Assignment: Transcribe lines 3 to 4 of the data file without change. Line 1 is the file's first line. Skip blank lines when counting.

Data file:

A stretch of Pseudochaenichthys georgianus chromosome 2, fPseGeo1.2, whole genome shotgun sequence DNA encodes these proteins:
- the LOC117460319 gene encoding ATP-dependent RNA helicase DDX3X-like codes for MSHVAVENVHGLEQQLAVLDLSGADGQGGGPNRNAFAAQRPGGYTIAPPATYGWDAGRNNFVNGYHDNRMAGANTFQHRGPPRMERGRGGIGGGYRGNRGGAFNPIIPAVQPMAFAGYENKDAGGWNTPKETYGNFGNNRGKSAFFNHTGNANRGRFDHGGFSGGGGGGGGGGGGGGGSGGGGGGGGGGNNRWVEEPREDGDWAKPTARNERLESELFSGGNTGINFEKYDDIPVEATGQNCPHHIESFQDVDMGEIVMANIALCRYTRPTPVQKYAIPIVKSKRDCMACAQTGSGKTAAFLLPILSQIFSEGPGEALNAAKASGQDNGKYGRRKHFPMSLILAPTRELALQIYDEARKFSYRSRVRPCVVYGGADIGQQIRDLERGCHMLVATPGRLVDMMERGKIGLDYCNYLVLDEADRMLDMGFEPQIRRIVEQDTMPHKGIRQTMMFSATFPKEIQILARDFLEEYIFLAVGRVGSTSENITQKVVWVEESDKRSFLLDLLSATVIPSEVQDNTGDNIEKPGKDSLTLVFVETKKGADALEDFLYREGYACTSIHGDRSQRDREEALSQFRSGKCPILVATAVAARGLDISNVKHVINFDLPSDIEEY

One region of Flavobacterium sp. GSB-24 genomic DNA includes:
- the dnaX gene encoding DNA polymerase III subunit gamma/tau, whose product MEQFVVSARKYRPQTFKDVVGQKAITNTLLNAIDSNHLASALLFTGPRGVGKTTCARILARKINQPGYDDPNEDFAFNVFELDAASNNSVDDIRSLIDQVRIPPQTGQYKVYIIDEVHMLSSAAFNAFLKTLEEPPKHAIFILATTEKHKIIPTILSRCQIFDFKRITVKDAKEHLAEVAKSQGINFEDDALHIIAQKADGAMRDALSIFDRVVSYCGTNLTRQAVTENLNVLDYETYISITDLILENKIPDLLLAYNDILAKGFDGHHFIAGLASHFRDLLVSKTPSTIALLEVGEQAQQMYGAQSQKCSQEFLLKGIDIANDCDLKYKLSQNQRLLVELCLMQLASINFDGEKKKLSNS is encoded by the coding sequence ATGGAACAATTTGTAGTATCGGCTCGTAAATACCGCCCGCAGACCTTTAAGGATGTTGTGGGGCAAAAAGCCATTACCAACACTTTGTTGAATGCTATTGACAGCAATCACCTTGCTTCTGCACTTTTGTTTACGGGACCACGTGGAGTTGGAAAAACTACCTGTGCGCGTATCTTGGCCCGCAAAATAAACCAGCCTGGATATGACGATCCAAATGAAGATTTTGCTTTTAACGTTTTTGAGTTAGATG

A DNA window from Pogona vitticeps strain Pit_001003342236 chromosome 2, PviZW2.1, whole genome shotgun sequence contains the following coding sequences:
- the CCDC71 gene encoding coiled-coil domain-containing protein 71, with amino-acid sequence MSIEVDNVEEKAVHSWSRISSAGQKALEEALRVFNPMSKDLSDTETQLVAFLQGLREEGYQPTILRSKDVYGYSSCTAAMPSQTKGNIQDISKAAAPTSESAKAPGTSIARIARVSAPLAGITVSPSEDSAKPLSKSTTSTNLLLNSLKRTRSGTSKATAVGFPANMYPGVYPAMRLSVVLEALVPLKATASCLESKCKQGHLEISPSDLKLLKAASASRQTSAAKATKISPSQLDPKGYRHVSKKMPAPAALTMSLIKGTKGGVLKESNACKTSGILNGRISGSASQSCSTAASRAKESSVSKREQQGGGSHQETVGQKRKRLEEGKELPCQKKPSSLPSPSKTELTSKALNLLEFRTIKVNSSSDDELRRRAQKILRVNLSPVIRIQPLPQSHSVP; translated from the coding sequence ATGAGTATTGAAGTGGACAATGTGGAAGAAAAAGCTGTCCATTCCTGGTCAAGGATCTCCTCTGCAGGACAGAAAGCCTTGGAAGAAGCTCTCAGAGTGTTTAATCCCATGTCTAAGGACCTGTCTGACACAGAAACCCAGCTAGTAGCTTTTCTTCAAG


One region of Flavobacterium sp. GSB-24 genomic DNA includes:
- the dnaX gene encoding DNA polymerase III subunit gamma/tau, whose product MEQFVVSARKYRPQTFKDVVGQKAITNTLLNAIDSNHLASALLFTGPRGVGKTTCARILARKINQPGYDDPNEDFAFNVFELDAASNNSVDDIRSLIDQVRIPPQTGQYKVYIIDEVHMLSSAAFNAFLKTLEEPPKHAIFILATTEKHKIIPTILSRCQIFDFKRITVKDAKEHLAEVAKSQGINFEDDALHIIAQKADGAMRDALSIFDRVVSYCGTNLTRQAVTENLNVLDYETYISITDLILENKIPDLLLAYNDILAKGFDGHHFIAGLASHFRDLLVSKTPSTIALLEVGEQAQQMYGAQSQKCSQEFLLKGIDIANDCDLKYKLSQNQRLLVELCLMQLASINFDGEKKKLSNS is encoded by the coding sequence ATGGAACAATTTGTAGTATCGGCTCGTAAATACCGCCCGCAGACCTTTAAGGATGTTGTGGGGCAAAAAGCCATTACCAACACTTTGTTGAATGCTATTGACAGCAATCACCTTGCTTCTGCACTTTTGTTTACGGGACCACGTGGAGTTGGAAAAACTACCTGTGCGCGTATCTTGGCCCGCAAAATAAACCAGCCTGGATATGACGATCCAAATGAAGATTTTGCTTTTAACGTTTTTGAGTTAGATG